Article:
- Fresno River
to the San Joaquin River.
The Fresno River is formed by the confluence of Nelder Creek and Lewis Fork near the locality of Yosemite Forks. From this point, it flows south to Oakhurst, west for several miles, then southwest to Hensley Lake. Below the lake, the river flows southwest to Madera, then west to the Eastside Bypass. The river exits the bypass then flows generally northwest to its confluence with the San Joaquin River, just north of Highway 152.
Lakes and Dams
Hidden Dam is the only major storage dam on the Fresno River. The dam forms Hensley Lake, a 90,000 acre-foot (110,000,000 m³) reservoir. The
United States Army Corps of Engineersbuilt the earth-fill dam, which was completed in 1974. Its primary purpose is floodcontrol, but it is also used to regulate flows for irrigationand groundwaterrecharge. In 1978, the lake was opened to the public for recreationand is a popular boating and fishing destination for locals.
Below Hidden Dam, the Fresno River provides water to Madera Lake via an unnamed distributary. Excess flow from the lake is returned to the Fresno River by the lake's dam. Further downstream, on the northeast edge of Madera, is the John Franchi Diversion Dam, a convert|15|ft|m|sing=on high, convert|263|ft|m|sing=on-wide earth and steel dam that is used to divert water into the
Madera Canal. The dam was built by the United States Bureau of Reclamationin 1964 and is operated by the Madera Irrigation District. From this point, the river is normally dry. The only time water is released past here is when water levels are high enough to spill over the dam.
, the Fresno River's natural riverbed has been subject to much intervention by man and as a result, the natural riverbed has many gaps in it, which are now connected by man-made canals.
At Road 17, the natural riverbed has been modified to divert most flows into a manmade canal, which leads to the Eastside Bypass. Water can also be allowed to continue flowing down the main river channel (north of the man-made canal), but that water now ends up in the Bypass as well.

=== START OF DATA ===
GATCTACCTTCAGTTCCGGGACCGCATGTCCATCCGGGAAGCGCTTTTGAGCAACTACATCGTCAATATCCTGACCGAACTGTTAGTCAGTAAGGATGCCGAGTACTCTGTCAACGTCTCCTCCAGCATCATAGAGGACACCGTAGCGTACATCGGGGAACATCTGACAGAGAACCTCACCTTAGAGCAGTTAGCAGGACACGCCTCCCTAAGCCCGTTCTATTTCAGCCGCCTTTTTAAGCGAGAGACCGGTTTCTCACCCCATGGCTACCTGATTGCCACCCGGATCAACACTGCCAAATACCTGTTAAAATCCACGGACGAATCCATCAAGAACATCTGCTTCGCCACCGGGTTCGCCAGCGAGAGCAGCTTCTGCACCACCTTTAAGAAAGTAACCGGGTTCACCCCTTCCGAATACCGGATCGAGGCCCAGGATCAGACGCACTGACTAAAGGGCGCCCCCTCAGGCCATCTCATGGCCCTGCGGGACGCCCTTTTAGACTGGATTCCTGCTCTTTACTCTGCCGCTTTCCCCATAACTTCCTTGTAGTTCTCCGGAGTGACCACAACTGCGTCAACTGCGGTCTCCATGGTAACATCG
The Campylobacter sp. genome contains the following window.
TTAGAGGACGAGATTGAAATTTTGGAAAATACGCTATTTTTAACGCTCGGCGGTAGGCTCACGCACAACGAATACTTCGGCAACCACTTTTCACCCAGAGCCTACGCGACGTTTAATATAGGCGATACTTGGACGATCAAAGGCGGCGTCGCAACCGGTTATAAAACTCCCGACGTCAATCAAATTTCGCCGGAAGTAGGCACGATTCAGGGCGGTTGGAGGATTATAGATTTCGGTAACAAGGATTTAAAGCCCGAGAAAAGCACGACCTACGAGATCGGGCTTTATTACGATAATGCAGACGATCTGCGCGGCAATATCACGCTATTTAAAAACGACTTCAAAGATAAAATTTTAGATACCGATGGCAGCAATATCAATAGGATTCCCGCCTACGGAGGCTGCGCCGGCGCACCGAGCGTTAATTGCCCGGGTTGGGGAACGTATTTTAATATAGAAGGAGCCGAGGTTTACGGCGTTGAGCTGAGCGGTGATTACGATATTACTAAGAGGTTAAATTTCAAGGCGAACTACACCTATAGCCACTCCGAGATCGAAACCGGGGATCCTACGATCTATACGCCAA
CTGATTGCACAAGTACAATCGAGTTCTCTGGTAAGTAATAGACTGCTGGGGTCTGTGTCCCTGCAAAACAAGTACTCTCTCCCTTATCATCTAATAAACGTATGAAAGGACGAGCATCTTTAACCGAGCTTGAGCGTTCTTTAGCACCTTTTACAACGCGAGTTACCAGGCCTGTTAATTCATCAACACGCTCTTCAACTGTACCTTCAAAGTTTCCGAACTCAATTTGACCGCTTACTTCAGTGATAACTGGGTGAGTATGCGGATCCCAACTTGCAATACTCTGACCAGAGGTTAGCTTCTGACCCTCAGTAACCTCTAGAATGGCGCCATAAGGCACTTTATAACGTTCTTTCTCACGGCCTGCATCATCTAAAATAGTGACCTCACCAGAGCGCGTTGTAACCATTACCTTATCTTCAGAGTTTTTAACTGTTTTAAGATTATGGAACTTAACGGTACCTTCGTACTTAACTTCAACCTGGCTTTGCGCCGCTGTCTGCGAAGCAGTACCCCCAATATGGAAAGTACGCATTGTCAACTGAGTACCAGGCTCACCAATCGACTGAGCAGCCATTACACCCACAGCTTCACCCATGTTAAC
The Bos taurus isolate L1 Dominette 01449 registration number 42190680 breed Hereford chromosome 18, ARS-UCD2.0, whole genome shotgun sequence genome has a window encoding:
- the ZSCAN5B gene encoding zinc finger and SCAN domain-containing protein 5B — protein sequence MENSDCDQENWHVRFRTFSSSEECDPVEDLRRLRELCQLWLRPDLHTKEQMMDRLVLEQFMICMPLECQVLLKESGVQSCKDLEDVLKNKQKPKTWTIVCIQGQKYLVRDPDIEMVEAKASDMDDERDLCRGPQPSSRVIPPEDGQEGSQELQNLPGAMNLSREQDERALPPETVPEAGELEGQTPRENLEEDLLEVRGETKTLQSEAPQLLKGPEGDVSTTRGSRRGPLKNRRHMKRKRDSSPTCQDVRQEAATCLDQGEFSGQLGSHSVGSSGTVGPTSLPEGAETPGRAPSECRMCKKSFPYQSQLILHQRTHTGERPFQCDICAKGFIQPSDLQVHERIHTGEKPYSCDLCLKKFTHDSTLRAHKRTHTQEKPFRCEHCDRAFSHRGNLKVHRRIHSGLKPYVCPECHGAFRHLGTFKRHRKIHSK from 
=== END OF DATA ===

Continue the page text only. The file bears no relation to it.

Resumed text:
Once in the Bypass, water can exit via a small channel at a diversion dam and continue west along the natural riverbed the rest of the way to the San Joaquin River. Between the Eastside Bypass and the San Joaquin River, the riverbed (which is almost always dry) has been subject to straightening, but more or less follows its natural course.
In addition to many small unnamed streams, the Fresno River receives the water from the following streams:
*Spangle Gold Creek
*Mud Spring Creek
*South Fork Fresno River
**"This is a distributary that branches off to form a small island, then returns to the mainline Fresno River."
There are numerous crossings over the Fresno River in Madera and Merced Counties. Crossings are listed here beginning at the source and working downstream:
*Madera County above Hensley Lake
**Crane Valley Road (Road 426)
**State Route 41
**River View Drive
**Dupfy Fire Road (Road 8084)
**Ellerbrock Station Road
**Raymond Road (Road 415)
*Madera County below Hensley Lake
**Daulton Road (Road 603)
*City of Madera
**East Cleveland Avenue
**North Lake Street
**North D Street
**North Gateway Drive
**State Route 99
**North Granada Drive
*Madera County below the City of Madera
**State Route 152
* [http://www.bartleby.com/69/40/F03340.html Columbia Gazetteer of North America]
* [http://www.usbr.gov/dataweb/html/friant.html United States Bureau of Reclamation]
* [http://sanjoaquinvalley.com/pdf/Sections%205%20thru%205.1.4.pdf San Joaquin River White Paper]
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